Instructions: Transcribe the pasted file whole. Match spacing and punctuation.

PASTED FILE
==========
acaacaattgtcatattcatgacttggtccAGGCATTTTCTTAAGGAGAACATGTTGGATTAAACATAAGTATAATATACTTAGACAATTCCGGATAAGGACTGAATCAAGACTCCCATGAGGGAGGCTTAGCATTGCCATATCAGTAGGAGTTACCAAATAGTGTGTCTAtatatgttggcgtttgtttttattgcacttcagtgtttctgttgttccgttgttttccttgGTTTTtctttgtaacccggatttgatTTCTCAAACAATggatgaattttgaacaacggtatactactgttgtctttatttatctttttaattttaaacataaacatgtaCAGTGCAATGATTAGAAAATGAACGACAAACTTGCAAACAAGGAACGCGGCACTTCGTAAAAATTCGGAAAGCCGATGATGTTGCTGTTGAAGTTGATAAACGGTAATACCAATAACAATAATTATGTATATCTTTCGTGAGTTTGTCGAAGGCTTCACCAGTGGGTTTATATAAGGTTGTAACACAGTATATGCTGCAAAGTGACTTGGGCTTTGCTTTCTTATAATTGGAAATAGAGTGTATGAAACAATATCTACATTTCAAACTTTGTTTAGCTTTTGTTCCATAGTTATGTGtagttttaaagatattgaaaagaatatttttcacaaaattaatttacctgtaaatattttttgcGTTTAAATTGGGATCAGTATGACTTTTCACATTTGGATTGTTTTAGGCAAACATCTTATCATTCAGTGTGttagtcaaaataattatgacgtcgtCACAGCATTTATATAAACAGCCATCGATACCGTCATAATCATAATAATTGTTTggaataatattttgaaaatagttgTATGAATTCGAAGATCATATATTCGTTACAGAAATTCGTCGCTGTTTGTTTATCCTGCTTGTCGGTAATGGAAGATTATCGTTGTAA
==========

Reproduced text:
acaacaattgtcatattcatgacttggtccAGGCATTTTCTTAAGGAGAACATGTTGGATTAAACATAAGTATAATATACTTAGACAATTCCGGATAAGGACTGAATCAAGACTCCCATGAGGGAGGCTTAGCATTGCCATATCAGTAGGAGTTACCAAATAGTGTGTCTAtatatgttggcgtttgtttttattgcacttcagtgtttctgttgttccgttgttttccttgGTTTTtctttgtaacccggatttgatTTCTCAAACAATggatgaattttgaacaacggtatactactgttgtctttatttatctttttaattttaaacataaacatgtaCAGTGCAATGATTAGAAAATGAACGACAAACTTGCAAACAAGGAACGCGGCACTTCGTAAAAATTCGGAAAGCCGATGATGTTGCTGTTGAAGTTGATAAACGGTAATACCAATAACAATAATTATGTATATCTTTCGTGAGTTTGTCGAAGGCTTCACCAGTGGGTTTATATAAGGTTGTAACACAGTATATGCTGCAAAGTGACTTGGGCTTTGCTTTCTTATAATTGGAAATAGAGTGTATGAAACAATATCTACATTTCAAACTTTGTTTAGCTTTTGTTCCATAGTTATGTGtagttttaaagatattgaaaagaatatttttcacaaaattaatttacctgtaaatattttttgcGTTTAAATTGGGATCAGTATGACTTTTCACATTTGGATTGTTTTAGGCAAACATCTTATCATTCAGTGTGttagtcaaaataattatgacgtcgtCACAGCATTTATATAAACAGCCATCGATACCGTCATAATCATAATAATTGTTTggaataatattttgaaaatagttgTATGAATTCGAAGATCATATATTCGTTACAGAAATTCGTCGCTGTTTGTTTATCCTGCTTGTCGGTAATGGAAGATTATCGTTGTAA